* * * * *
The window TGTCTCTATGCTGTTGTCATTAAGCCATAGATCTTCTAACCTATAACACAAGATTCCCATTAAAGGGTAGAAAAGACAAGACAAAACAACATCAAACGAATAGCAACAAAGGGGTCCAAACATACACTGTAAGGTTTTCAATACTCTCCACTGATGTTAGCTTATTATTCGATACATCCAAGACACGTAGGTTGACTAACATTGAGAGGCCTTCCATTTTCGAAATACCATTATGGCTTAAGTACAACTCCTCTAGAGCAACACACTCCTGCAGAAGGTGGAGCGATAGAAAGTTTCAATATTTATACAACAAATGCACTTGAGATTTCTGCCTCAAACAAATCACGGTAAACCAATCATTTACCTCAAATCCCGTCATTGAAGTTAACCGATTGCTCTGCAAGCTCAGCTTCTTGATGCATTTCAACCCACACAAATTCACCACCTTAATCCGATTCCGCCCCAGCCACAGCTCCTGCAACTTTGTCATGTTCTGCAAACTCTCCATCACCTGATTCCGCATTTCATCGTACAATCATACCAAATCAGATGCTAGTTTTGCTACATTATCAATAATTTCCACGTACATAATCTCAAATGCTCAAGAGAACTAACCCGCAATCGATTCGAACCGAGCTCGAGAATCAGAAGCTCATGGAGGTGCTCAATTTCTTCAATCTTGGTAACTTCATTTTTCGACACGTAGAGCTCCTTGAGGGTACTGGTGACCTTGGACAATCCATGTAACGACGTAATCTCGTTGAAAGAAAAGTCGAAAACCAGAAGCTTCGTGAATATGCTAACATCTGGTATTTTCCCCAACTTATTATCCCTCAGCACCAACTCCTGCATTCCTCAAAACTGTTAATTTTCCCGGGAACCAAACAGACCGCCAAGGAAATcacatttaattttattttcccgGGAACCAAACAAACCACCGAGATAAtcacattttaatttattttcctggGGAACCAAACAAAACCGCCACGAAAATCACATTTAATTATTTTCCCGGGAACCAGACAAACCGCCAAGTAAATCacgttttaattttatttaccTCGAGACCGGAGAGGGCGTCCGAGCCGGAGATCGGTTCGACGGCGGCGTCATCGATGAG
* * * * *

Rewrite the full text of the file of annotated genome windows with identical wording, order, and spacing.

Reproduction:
The window TGTCTCTATGCTGTTGTCATTAAGCCATAGATCTTCTAACCTATAACACAAGATTCCCATTAAAGGGTAGAAAAGACAAGACAAAACAACATCAAACGAATAGCAACAAAGGGGTCCAAACATACACTGTAAGGTTTTCAATACTCTCCACTGATGTTAGCTTATTATTCGATACATCCAAGACACGTAGGTTGACTAACATTGAGAGGCCTTCCATTTTCGAAATACCATTATGGCTTAAGTACAACTCCTCTAGAGCAACACACTCCTGCAGAAGGTGGAGCGATAGAAAGTTTCAATATTTATACAACAAATGCACTTGAGATTTCTGCCTCAAACAAATCACGGTAAACCAATCATTTACCTCAAATCCCGTCATTGAAGTTAACCGATTGCTCTGCAAGCTCAGCTTCTTGATGCATTTCAACCCACACAAATTCACCACCTTAATCCGATTCCGCCCCAGCCACAGCTCCTGCAACTTTGTCATGTTCTGCAAACTCTCCATCACCTGATTCCGCATTTCATCGTACAATCATACCAAATCAGATGCTAGTTTTGCTACATTATCAATAATTTCCACGTACATAATCTCAAATGCTCAAGAGAACTAACCCGCAATCGATTCGAACCGAGCTCGAGAATCAGAAGCTCATGGAGGTGCTCAATTTCTTCAATCTTGGTAACTTCATTTTTCGACACGTAGAGCTCCTTGAGGGTACTGGTGACCTTGGACAATCCATGTAACGACGTAATCTCGTTGAAAGAAAAGTCGAAAACCAGAAGCTTCGTGAATATGCTAACATCTGGTATTTTCCCCAACTTATTATCCCTCAGCACCAACTCCTGCATTCCTCAAAACTGTTAATTTTCCCGGGAACCAAACAGACCGCCAAGGAAATcacatttaattttattttcccgGGAACCAAACAAACCACCGAGATAAtcacattttaatttattttcctggGGAACCAAACAAAACCGCCACGAAAATCACATTTAATTATTTTCCCGGGAACCAGACAAACCGCCAAGTAAATCacgttttaattttatttaccTCGAGACCGGAGAGGGCGTCCGAGCCGGAGATCGGTTCGACGGCGGCGTCATCGATGAG